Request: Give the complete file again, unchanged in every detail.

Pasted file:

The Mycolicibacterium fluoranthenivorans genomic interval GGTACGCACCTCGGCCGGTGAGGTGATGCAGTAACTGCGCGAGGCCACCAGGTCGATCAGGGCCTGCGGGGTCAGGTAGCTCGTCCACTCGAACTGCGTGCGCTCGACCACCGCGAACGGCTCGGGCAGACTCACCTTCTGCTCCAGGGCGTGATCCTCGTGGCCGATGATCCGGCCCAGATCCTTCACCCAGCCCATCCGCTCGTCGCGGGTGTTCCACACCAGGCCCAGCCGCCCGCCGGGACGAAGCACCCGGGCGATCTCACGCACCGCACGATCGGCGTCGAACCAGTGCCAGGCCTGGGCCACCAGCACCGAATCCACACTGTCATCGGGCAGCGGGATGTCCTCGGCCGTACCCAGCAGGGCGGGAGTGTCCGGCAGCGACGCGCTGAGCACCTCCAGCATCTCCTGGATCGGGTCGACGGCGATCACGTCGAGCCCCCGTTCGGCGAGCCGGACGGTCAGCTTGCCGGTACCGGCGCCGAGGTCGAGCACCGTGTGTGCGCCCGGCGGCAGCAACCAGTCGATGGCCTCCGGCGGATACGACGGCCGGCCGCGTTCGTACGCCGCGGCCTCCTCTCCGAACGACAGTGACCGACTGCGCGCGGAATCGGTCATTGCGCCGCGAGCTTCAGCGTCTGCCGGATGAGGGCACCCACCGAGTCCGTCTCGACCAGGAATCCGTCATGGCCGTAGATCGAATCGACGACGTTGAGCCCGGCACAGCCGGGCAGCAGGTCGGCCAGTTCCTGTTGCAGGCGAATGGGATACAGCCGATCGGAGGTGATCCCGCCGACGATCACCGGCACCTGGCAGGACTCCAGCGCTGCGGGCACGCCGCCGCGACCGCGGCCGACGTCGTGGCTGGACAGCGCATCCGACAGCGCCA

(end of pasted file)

The Mycolicibacterium fluoranthenivorans genomic interval GGTACGCACCTCGGCCGGTGAGGTGATGCAGTAACTGCGCGAGGCCACCAGGTCGATCAGGGCCTGCGGGGTCAGGTAGCTCGTCCACTCGAACTGCGTGCGCTCGACCACCGCGAACGGCTCGGGCAGACTCACCTTCTGCTCCAGGGCGTGATCCTCGTGGCCGATGATCCGGCCCAGATCCTTCACCCAGCCCATCCGCTCGTCGCGGGTGTTCCACACCAGGCCCAGCCGCCCGCCGGGACGAAGCACCCGGGCGATCTCACGCACCGCACGATCGGCGTCGAACCAGTGCCAGGCCTGGGCCACCAGCACCGAATCCACACTGTCATCGGGCAGCGGGATGTCCTCGGCCGTACCCAGCAGGGCGGGAGTGTCCGGCAGCGACGCGCTGAGCACCTCCAGCATCTCCTGGATCGGGTCGACGGCGATCACGTCGAGCCCCCGTTCGGCGAGCCGGACGGTCAGCTTGCCGGTACCGGCGCCGAGGTCGAGCACCGTGTGTGCGCCCGGCGGCAGCAACCAGTCGATGGCCTCCGGCGGATACGACGGCCGGCCGCGTTCGTACGCCGCGGCCTCCTCTCCGAACGACAGTGACCGACTGCGCGCGGAATCGGTCATTGCGCCGCGAGCTTCAGCGTCTGCCGGATGAGGGCACCCACCGAGTCCGTCTCGACCAGGAATCCGTCATGGCCGTAGATCGAATCGACGACGTTGAGCCCGGCACAGCCGGGCAGCAGGTCGGCCAGTTCCTGTTGCAGGCGAATGGGATACAGCCGATCGGAGGTGATCCCGCCGACGATCACCGGCACCTGGCAGGACTCCAGCGCTGCGGGCACGCCGCCGCGACCGCGGCCGACGTCGTGGCTGGACAGCGCATCCGACAGCGCCA